For the purpose of measuring height, the eaves of a house are the point where the lowest point of a roof slope, or a flat roof, meets the outside wall.

The height of the eaves will be measured from the natural ground level at the base of the external wall of the extension to the point where the external wall would meet (if projected upwards) the upper surface of the roof slope. Parapet walls and overhanging parts of eaves should not be included in any calculation of eaves height.

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The following example shows the side view of an extension with a pitched roof:

Roof of enlarged part of house

Where there is a flat roof, a similar approach should be taken for measuring eaves:

Flat roof Parapet Wall

Eaves height is measured from the ground level at the base of the outside wall to the point where that wall would meet the upper surface of the flat roof – the overhang and the parapet wall should be ignored for the purposes of measurement.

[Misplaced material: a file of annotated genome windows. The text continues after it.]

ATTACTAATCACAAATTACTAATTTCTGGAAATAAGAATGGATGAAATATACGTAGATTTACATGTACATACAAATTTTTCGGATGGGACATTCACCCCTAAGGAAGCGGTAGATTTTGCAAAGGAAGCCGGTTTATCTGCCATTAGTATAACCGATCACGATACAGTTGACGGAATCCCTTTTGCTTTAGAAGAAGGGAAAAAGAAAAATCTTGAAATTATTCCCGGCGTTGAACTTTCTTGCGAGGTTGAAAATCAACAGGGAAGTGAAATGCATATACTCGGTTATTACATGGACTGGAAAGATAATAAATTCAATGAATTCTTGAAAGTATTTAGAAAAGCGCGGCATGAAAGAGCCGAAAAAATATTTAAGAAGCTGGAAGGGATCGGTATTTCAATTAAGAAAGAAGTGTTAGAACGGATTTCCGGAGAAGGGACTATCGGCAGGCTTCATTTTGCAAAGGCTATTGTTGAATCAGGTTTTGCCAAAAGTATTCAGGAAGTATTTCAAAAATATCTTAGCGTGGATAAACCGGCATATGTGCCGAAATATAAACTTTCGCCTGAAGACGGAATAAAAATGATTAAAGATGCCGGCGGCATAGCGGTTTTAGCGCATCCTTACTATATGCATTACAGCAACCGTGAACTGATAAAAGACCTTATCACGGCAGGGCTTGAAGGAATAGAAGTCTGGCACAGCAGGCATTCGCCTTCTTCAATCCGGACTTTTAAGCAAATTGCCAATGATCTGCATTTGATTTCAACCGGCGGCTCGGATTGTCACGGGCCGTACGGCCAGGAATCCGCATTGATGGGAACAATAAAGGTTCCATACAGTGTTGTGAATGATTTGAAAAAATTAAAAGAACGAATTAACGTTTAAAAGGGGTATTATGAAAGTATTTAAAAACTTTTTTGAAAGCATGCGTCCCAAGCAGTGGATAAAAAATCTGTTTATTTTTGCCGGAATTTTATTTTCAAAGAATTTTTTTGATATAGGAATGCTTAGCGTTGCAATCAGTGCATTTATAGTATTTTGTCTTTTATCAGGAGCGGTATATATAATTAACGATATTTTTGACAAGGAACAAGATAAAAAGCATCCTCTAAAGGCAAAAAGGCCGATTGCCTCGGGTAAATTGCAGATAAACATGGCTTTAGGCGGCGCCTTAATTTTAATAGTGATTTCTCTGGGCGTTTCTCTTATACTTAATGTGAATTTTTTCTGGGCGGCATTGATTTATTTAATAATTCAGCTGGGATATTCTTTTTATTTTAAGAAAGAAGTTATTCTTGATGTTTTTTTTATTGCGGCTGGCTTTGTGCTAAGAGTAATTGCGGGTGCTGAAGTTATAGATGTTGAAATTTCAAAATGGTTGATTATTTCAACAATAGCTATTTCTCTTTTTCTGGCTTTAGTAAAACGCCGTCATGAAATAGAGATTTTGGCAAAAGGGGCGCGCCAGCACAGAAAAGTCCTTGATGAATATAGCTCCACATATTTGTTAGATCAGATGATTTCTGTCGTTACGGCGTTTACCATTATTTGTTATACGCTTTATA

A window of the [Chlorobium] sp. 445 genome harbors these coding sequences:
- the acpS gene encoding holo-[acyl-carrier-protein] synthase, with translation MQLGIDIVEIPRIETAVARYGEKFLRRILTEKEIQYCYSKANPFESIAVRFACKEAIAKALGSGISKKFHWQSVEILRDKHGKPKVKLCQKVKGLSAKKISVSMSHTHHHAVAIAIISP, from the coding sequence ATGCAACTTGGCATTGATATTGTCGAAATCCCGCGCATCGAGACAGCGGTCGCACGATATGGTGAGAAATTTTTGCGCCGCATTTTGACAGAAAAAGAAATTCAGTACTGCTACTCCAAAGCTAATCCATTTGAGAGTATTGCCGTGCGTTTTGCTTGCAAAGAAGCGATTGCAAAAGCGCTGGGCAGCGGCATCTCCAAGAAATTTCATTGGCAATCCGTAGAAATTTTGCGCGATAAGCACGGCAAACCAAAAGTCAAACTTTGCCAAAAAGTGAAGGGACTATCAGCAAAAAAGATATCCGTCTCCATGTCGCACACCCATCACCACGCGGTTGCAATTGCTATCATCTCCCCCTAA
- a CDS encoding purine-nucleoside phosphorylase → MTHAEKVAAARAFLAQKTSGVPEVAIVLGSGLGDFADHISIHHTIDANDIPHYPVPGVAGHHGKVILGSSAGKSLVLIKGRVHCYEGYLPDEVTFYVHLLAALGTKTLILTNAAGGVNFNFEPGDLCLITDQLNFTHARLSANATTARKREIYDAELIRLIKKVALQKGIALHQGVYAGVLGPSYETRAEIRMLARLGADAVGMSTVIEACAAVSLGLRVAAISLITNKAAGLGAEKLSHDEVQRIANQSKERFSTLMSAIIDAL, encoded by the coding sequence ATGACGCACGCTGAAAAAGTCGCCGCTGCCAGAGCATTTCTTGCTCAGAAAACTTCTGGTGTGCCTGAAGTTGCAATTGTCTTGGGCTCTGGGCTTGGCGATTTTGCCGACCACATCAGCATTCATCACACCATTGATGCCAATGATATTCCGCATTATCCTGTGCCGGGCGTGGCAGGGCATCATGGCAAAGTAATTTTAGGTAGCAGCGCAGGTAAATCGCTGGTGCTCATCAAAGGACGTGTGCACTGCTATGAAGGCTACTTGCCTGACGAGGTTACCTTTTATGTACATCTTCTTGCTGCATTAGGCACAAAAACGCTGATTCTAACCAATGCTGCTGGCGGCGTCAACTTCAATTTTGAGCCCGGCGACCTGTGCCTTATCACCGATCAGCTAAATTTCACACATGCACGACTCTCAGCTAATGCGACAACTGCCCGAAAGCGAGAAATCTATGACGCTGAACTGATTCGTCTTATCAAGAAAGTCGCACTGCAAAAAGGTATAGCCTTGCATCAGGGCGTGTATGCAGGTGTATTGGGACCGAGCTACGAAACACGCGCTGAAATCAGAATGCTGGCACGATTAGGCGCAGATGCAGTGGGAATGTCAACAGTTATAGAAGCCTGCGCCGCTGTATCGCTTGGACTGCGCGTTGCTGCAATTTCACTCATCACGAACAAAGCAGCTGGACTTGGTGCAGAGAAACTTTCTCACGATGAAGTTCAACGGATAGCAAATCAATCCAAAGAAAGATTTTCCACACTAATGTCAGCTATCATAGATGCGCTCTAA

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Eaves height is measured from ground level at the base of the outside wall to the point where that wall would meet the upper surface of the roof slope – the overhang should be ignored for the purposes of measurement.

Where the existing house has eaves of different heights, then the restriction on the height of the eaves for the part of the house enlarged, improved or altered is measured against the highest level of eaves on the existing house. However, where a house is built on sloping ground, the height of the eaves on the existing house should be measured in terms of the elevation from which any extension of a house is to be made.

The eaves of any extension can not be above the horizontal level of this line on this elevation of the house.

The eaves of any extension can not be above the horizontal level of this line on this elevation of the house.

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(d) the enlarged part of the dwellinghouse would extend beyond a wall which –

  1. (i)  fronts a highway, and
  2. (ii)  forms either the principal elevation or a side elevation of the original dwellinghouse

This restriction means that any development to enlarge a dwelling house that is in front of a principal or side wall that fronts a highway will require an application for planning permission.

The installation of solid wall insulation constitutes an improvement rather than an enlargement or extension to the dwellinghouse and is not caught by the provisions of d(i) and d(ii).